The current Save or Die Podcast, Episode 94, has a detailed hour-long review of Seven Voyages of Zylarthen. Save or Die was one of my primary sources of inspiration in writing the game, and so, to quote DM Jim in another context, I couldn't help feeling "warm and fuzzy" listening to my favorite podcast people--Mike, Liz and Jim (Glen was not on the show this week)--thoughtfully discuss Campion & Clitherow's "re-imagining" of the three little brown books. As usual, the members of the Save or Die cast were fun and funny as well as highly informed and intelligent...in the true NPC definition of the term!
Almost as cool were the references to Zylarthen's "Petersonesque" quality. My wife--she who was kind even to kobolds--let out a laugh of unmitigated joy and delight upon hearing that mention. She can tell you I carried Playing at the World around like a bible for a few weeks. I too would love to hear what Jon Peterson thinks. Though, just as I did before that Save or Die episode, I would probably fortify myself with a few drinks first.
For those who may not have not yet encountered Save or Die (shame on you and/or where have you been?), it is I believe the only "straight" podcast dedicated exclusively to original and classic D&D and related games and materials (by "straight" I mean, devoted to discussion and not, say, to actual play reports). I think it's by far the most entertaining and informative OSR podcast out there (and yes, I thought that long before Episode 94). I'll be talking a bit more about the show in general in a later post. But I'll say here that if you haven't yet encountered any of the episodes--now stretching back almost four years--you're in for a treat.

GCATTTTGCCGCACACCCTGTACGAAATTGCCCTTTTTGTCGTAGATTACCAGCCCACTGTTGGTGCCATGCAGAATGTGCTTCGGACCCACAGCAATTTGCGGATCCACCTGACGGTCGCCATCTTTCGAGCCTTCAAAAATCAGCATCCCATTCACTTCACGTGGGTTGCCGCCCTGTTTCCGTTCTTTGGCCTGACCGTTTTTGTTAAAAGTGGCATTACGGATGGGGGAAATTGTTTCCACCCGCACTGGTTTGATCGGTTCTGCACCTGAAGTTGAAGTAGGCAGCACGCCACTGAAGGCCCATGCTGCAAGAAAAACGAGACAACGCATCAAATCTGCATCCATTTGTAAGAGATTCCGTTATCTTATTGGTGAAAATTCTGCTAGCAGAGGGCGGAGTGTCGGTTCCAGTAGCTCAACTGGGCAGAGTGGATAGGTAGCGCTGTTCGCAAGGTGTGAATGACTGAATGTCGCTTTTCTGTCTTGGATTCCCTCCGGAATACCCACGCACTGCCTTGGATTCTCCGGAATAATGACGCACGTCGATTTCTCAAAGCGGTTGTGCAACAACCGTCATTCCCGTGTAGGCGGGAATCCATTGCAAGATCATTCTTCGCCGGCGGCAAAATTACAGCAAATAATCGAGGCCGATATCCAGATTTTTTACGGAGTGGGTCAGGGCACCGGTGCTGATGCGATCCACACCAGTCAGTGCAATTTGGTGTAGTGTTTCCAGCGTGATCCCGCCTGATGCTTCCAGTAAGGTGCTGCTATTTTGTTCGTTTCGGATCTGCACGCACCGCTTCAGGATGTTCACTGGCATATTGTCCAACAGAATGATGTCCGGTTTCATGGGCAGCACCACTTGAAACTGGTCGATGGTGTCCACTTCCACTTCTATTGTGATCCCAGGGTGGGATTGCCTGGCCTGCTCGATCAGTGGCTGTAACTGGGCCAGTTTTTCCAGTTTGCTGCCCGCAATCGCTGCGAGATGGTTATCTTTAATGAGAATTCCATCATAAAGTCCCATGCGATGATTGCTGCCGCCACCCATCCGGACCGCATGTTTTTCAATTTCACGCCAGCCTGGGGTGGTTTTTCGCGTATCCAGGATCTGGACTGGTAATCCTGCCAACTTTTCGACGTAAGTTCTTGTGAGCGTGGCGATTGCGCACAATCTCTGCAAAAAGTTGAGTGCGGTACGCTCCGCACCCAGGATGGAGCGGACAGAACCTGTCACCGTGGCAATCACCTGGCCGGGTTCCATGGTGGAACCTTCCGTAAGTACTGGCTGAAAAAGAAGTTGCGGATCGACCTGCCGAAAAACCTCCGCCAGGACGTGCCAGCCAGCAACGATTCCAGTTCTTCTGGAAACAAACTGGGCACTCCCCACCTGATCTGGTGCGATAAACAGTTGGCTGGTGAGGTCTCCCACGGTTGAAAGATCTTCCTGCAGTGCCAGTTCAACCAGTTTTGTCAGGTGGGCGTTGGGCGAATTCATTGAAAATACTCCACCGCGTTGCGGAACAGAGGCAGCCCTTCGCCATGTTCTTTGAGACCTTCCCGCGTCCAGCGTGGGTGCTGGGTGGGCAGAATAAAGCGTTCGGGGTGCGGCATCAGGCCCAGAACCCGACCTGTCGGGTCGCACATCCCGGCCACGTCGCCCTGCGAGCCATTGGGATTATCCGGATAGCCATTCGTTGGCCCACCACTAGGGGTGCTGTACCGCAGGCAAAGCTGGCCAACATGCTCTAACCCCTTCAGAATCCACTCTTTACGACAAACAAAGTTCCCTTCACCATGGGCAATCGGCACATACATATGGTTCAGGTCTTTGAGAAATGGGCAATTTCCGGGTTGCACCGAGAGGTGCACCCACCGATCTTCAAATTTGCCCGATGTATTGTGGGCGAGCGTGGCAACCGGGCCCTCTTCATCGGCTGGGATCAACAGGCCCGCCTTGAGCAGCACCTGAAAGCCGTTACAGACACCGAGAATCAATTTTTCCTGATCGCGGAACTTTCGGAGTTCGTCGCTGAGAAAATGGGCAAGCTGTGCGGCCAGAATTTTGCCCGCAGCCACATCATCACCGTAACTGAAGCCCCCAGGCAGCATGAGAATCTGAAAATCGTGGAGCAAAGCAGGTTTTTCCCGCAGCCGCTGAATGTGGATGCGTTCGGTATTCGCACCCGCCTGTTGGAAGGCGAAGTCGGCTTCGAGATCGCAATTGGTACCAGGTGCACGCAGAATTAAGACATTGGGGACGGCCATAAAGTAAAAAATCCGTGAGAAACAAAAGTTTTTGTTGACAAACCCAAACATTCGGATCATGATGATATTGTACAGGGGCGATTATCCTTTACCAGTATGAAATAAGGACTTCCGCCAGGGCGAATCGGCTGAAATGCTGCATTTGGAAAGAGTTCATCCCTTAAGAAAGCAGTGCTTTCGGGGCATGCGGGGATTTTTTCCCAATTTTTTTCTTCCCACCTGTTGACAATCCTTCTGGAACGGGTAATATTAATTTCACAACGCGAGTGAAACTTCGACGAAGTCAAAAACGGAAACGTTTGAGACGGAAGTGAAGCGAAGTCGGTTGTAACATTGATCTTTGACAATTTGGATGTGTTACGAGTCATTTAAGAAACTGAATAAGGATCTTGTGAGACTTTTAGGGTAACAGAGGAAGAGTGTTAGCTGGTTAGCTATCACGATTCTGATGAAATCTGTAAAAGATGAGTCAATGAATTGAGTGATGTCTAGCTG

You can listen or download this (or any?) episode from their website here. And it is also available, free of charge on iTunes and RSS.
Any considered and thoughtful reaction to an author's work, positive, neutral or negative is of course valid. On the other hand, there is nothing more gratifying for an author than to believe that a reader (or in this case three of them) just, well, "gets it" about what he or she was trying to do. It's also neat when a critic takes a "smaller" or less obvious idea, and just runs with it, prompting the author to re-evaluate what he or she might have (somehow) channelled from the creative font of all things. So it was with the False Gnomes. My wife gave another laugh of delight at their final appearance in the closing credits. Cheers, guys! I really appreciate it.
BTW: No damn idea how to "correctly" pronounce the name. I've gone back and forth myself. (I can't believe Spalding just admitted that!) Xylarthen (spelled with an "x") was the first sample character in Men & Magic. Jeff Rients riffed on him in his excellent convention module Under Xylarthen's Tower. So perhaps Jeff or Jon might have an idea.